Life & Culture

Time to Corbyn-proof your finances

The UK may become viewed as a high-risk economy


UK investors and taxpayers should be asking themselves the following three questions. What is the likelihood of a Corbyn-led government some time between now and 2022? How would such a government affect my tax position? What is the wider market impact of the Labour government or Labour-led coalition likely to be?

Jeremy Corbyn is the most likely future prime minister, according to both recent polls and the bookmakers. Labour needs to win only seven more seats to be in a position to form a coalition with other parties, such as the Scottish Nationalists.

With many wrong-footed by the results of the Brexit vote, it would be prudent to accept the very real possibility of Corbyn as Prime Minister. Although the next general election is not due until 2022, many think the current government will fall sooner.

In its last election manifesto, Labour promised that it would raise public spending by £48 billion. This is to be partly funded by higher personal taxation on the country’s top earners, while also significantly increasing corporation tax. Tax will also be levied on private school fees and private medical insurance.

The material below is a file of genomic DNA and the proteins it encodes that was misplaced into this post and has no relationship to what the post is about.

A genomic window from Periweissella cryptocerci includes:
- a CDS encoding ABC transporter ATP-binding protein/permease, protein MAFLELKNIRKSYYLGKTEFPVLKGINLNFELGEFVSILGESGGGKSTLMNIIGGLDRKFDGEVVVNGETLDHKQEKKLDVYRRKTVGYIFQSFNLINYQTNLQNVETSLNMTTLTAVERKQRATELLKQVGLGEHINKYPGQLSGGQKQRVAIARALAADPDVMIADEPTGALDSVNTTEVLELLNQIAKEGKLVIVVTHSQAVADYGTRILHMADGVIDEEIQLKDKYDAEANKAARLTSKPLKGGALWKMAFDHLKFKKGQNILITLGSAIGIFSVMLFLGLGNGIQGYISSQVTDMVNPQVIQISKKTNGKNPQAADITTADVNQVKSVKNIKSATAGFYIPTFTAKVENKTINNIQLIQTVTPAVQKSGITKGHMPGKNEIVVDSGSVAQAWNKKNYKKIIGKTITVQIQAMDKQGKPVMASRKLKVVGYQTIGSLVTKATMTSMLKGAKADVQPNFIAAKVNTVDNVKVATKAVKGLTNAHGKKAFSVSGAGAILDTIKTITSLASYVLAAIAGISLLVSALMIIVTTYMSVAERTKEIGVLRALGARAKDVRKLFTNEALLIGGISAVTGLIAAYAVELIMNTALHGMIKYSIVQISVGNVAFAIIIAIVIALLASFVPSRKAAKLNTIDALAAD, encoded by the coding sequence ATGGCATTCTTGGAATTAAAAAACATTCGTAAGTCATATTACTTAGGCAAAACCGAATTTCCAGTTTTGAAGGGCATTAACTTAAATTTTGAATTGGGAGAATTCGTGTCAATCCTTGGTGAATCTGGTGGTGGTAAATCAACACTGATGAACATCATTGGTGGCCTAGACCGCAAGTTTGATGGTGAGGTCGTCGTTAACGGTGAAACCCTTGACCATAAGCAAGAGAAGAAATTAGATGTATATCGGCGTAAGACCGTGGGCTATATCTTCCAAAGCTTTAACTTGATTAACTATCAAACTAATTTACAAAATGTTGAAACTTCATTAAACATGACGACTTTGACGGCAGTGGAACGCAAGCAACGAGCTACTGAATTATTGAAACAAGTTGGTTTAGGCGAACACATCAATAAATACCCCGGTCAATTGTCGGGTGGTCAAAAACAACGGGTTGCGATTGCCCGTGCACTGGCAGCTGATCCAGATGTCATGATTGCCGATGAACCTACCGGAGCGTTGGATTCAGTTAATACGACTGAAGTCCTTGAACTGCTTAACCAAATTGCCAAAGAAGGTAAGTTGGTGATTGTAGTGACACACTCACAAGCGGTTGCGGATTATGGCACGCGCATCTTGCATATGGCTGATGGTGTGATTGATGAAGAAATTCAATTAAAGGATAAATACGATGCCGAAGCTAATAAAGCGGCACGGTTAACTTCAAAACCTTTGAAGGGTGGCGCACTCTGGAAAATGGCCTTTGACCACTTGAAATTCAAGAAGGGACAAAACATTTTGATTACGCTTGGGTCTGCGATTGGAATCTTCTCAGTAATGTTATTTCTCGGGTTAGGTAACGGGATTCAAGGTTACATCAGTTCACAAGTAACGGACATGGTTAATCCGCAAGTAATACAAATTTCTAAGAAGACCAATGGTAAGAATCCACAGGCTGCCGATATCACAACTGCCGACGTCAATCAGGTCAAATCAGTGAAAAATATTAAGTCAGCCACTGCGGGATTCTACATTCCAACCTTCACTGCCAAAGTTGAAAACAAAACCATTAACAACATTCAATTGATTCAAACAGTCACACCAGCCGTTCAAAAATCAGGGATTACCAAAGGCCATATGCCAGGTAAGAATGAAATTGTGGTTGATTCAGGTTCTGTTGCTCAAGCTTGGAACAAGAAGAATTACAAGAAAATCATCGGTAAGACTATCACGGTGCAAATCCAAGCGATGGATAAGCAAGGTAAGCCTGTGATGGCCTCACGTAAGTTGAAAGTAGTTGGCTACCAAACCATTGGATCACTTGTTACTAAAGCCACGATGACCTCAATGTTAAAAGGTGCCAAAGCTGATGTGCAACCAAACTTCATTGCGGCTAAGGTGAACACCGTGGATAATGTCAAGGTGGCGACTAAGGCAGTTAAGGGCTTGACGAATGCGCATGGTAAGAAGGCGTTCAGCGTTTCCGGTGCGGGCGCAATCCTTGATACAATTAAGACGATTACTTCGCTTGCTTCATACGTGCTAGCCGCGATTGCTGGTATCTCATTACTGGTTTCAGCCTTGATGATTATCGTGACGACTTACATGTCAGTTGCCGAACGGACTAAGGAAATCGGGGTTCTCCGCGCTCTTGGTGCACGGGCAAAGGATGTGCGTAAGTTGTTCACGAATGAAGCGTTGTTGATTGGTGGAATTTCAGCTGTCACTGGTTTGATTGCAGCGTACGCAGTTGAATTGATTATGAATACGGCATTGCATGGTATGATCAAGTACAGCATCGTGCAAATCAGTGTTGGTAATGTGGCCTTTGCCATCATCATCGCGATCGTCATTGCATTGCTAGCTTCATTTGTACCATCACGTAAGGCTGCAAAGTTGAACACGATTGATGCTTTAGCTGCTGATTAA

According to the Taxpayers’ Alliance, Labour’s additional spending commitments came to around £100 billion excluding its re-nationalisation plans, so taxes may have to go up even further.

Taxpayers should consider the impact of these proposals on their personal tax bill and what steps they might consider taking now.

How will investors and those with long-term retirement savings be affected by a Labour victory? There are two schools of thought. The first sees the long-term impact as mild, with the UK in effect changing course to follow a Scandinavian model of higher taxes combined with higher welfare spending.

At the other end of the spectrum, Morgan Stanley recently advised its clients that a Corbyn government would wreak havoc on the UK stock market and the pound.

Other commentators have also said the UK government’s credit rating is likely to be downgraded, leading to a rise in interest rates.

What is sure is that Labour has openly acknowledged it has plans for a likely run on the pound if it wins at the polls. Likewise, it has committed to re-nationalising railway, water and energy companies, as well as the Royal Mail group. Investors therefore need to run through a basic checklist of how their savings and investments are likely to be affected in this scenario.

At Best Interest Consultants, our view is forewarned is forearmed. Although a Labour- or Labour-led government may not materialise, the prospect, combined with the host of unknowns surrounding Brexit, may lead to the reassessment of the UK as a high-risk economy and investment destination. Some have pointed to the overall relative weakness of the pound and the UK stock market, as already reflecting this as a reality. Over the coming months, we will be addressing these issues in a series of complimentary briefing papers and webinars.


Saul Djanogly is CEO of Best Interests Consultants, 0203 829 0757,

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